Complications and reinterventions occurred slightly more often after operative treatment, though this was statistically not significant. This failing of reaching statistical significance might be due to the small sample size of the study cohort. In this study, 33% of the operatively treated patients required surgery after primary treatment versus 6% of the non-operatively treated patients. This finding is not surprising, as many reinterventions consisted of removing the osteosynthetic material due to discomfort, a complication related to the osteosynthesis material itself. The high risk of reintervention after osteosynthesis has been described in the literature before and might be reduced when improving the surgical technique [41
]. Two patients from the nonoperative group eventually underwent hemiarthroplasty as a reintervention. Because this study comprises an intention-to-treat analysis, these patients were left included in the nonoperative group. This study reported all complications registered in medical records, i.e., patient-reported complications that led to pain, discomfort and reintervention. Consequently, asymptomatic complications, like some cases of avascular necrosis of the humeral head (AVN) [42
], were not reported but are considered of minor significance to patient well-being and satisfaction.
The retrospective design of this cohort study has some limitations. First, only 61% of contacted patients responded to the questionnaires, which might have led to response bias. Compared to the non-response group, a higher percentage of women was included in the study. However, the male/female ratio of the study population is in accordance with the overall population of elderly patients/patients over 65 with a proximal humeral fracture [3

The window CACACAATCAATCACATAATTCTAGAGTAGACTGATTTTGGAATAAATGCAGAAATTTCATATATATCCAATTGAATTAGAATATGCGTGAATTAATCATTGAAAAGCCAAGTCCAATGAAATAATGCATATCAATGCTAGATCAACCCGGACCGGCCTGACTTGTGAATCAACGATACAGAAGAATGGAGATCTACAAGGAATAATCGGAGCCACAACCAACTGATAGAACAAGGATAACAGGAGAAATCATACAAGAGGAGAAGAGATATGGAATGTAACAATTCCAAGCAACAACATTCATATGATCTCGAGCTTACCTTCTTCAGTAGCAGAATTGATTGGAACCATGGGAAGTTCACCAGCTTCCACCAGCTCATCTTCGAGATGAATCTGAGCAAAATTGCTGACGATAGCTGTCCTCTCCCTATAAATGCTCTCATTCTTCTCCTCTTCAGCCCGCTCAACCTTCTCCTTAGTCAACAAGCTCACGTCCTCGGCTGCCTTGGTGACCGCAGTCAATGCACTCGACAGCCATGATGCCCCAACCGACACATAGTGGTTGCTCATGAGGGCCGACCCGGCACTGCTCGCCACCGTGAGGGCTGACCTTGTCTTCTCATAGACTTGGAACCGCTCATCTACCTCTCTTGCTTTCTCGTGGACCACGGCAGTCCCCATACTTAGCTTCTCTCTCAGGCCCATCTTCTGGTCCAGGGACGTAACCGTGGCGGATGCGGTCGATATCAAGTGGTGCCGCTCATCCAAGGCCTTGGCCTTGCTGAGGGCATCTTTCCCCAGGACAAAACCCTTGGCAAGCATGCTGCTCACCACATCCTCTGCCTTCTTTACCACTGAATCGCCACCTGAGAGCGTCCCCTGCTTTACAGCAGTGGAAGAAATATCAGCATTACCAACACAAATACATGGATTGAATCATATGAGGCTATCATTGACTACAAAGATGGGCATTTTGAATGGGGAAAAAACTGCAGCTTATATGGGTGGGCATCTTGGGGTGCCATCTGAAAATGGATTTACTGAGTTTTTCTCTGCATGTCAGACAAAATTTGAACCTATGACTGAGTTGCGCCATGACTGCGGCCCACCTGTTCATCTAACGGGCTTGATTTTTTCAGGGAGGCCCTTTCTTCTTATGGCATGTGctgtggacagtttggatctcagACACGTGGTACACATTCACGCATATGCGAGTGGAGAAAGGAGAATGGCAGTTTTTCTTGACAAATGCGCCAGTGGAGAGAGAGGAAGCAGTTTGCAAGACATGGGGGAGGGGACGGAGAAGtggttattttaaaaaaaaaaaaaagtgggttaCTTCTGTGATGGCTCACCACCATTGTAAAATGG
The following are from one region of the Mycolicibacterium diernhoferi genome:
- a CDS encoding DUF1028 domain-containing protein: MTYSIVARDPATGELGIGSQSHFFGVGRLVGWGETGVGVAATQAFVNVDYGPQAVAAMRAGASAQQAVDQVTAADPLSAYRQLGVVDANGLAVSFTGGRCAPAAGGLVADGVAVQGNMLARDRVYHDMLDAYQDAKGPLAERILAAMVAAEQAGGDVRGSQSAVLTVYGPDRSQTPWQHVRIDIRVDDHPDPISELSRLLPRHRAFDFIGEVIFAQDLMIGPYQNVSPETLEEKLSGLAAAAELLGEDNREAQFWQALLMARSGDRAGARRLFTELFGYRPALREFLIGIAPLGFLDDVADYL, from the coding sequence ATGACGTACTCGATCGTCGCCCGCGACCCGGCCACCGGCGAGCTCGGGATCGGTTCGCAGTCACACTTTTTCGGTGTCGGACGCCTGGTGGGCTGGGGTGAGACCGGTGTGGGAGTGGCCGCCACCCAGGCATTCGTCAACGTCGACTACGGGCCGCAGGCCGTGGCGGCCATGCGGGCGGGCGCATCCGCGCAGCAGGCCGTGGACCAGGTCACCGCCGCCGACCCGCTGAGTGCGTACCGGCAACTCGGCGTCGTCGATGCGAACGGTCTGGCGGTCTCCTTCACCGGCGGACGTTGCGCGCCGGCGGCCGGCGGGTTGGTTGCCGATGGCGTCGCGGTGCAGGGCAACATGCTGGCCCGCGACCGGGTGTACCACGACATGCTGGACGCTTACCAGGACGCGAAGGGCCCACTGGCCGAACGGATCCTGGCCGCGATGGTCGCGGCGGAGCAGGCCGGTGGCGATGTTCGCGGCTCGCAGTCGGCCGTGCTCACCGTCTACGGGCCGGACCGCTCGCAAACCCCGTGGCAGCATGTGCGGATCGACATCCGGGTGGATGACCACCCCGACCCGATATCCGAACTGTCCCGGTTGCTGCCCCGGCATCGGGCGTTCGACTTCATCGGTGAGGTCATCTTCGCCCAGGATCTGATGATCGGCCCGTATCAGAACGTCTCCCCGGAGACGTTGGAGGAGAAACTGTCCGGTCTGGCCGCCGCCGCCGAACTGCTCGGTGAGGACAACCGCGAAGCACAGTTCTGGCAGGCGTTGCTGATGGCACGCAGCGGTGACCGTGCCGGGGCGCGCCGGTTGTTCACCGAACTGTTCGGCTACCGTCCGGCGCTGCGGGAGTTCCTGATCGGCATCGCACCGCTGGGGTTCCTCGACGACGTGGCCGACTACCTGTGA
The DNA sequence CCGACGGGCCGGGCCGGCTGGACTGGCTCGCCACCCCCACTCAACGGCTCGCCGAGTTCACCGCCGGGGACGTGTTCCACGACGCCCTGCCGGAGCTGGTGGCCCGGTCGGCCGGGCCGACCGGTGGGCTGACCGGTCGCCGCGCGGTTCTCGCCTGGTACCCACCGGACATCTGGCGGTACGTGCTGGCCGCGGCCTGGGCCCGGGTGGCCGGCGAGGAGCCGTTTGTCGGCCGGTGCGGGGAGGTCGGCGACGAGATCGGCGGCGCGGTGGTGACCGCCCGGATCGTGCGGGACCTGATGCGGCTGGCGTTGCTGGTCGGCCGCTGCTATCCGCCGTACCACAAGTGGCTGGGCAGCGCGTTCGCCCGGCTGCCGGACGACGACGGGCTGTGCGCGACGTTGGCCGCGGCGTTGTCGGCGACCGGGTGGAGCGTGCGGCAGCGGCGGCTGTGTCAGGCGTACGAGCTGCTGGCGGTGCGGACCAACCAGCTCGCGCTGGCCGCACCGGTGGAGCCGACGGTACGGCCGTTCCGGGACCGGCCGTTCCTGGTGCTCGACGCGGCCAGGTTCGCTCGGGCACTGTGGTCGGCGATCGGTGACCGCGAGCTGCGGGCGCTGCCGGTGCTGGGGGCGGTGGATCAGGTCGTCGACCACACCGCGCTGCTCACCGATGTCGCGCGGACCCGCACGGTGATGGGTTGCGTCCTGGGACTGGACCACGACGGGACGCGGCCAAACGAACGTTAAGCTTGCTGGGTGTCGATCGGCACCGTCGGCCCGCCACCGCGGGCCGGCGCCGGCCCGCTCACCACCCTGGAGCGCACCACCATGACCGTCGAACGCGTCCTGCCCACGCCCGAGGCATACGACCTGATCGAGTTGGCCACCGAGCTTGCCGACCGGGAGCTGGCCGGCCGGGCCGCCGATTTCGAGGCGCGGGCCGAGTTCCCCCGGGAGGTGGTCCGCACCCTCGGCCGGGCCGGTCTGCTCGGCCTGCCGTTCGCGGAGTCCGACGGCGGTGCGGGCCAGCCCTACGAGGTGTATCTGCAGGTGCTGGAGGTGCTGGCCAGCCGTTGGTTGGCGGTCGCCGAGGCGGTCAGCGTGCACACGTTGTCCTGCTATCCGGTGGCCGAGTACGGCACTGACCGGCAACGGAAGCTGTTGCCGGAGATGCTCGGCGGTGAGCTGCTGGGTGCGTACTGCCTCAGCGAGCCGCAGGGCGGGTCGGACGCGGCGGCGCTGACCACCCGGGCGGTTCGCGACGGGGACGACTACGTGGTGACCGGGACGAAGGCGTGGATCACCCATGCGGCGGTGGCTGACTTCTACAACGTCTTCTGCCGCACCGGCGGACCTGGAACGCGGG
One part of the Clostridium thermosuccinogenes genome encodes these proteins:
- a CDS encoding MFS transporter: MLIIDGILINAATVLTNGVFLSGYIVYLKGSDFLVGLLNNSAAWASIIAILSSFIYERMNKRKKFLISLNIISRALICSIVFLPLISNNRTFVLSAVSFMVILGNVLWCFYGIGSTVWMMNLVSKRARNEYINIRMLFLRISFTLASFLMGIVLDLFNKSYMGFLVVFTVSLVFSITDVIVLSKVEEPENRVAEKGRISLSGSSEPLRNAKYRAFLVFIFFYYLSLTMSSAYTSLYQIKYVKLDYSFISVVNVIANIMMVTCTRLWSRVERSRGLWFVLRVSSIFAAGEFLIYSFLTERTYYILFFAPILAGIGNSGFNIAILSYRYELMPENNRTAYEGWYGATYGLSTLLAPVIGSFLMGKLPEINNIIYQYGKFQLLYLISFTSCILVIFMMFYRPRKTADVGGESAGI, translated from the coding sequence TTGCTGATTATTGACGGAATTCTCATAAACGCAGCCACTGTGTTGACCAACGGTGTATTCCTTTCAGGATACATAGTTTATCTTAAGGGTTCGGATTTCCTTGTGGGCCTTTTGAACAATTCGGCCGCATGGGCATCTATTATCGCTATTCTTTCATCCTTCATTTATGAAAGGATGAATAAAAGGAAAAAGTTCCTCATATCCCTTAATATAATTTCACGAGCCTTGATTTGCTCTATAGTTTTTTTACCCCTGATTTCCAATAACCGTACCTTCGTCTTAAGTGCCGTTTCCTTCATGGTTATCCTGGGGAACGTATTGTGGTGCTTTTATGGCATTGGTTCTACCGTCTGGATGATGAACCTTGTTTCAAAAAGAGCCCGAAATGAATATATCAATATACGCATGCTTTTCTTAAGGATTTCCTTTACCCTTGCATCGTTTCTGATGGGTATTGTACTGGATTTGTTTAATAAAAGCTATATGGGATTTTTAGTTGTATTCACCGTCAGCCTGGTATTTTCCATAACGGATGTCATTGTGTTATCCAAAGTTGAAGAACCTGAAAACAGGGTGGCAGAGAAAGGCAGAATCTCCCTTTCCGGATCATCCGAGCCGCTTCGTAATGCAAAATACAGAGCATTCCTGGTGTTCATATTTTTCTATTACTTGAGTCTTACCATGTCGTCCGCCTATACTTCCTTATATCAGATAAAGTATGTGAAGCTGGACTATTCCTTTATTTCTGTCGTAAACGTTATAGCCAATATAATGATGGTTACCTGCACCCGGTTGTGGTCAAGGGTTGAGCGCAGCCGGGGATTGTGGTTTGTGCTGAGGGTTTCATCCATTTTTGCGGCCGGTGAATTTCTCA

]. Second, choice of treatment was executed by clinical judgment of the surgeon and not assigned randomly. We used propensity score matching to minimize dependency between the treatment variable and the other covariates. Third, since the objective of this study was to compare the outcomes of nonoperative treatment with those of operative treatment, this study did not distinguish between surgical techniques, such as open reduction and internal fixation and hemiarthroplasty; it, however, is a reflection of general clinical practice, where the type of surgical procedure is based on the clinical judgment of the surgeon. Additionally, locking plates, intramedullary nails and hemiarthroplasty are the most commonly used surgical techniques in current practice [8
Lastly, since it is hard to realize large patient numbers in proximal humeral fracture studies, this study included a small number of patients. Despite the small number of patients, this study has demonstrated the importance of measuring outcome on multiple levels of functioning and disability, including the measurement of social participation. Also, this study emphasizes that operative treatment in elderly patients/patients over 65 should be considered carefully, as it is accompanied by a high risk of reintervention. However, this study cannot be conclusive on the best treatment for these patients yet. More research with larger study cohorts is desirable.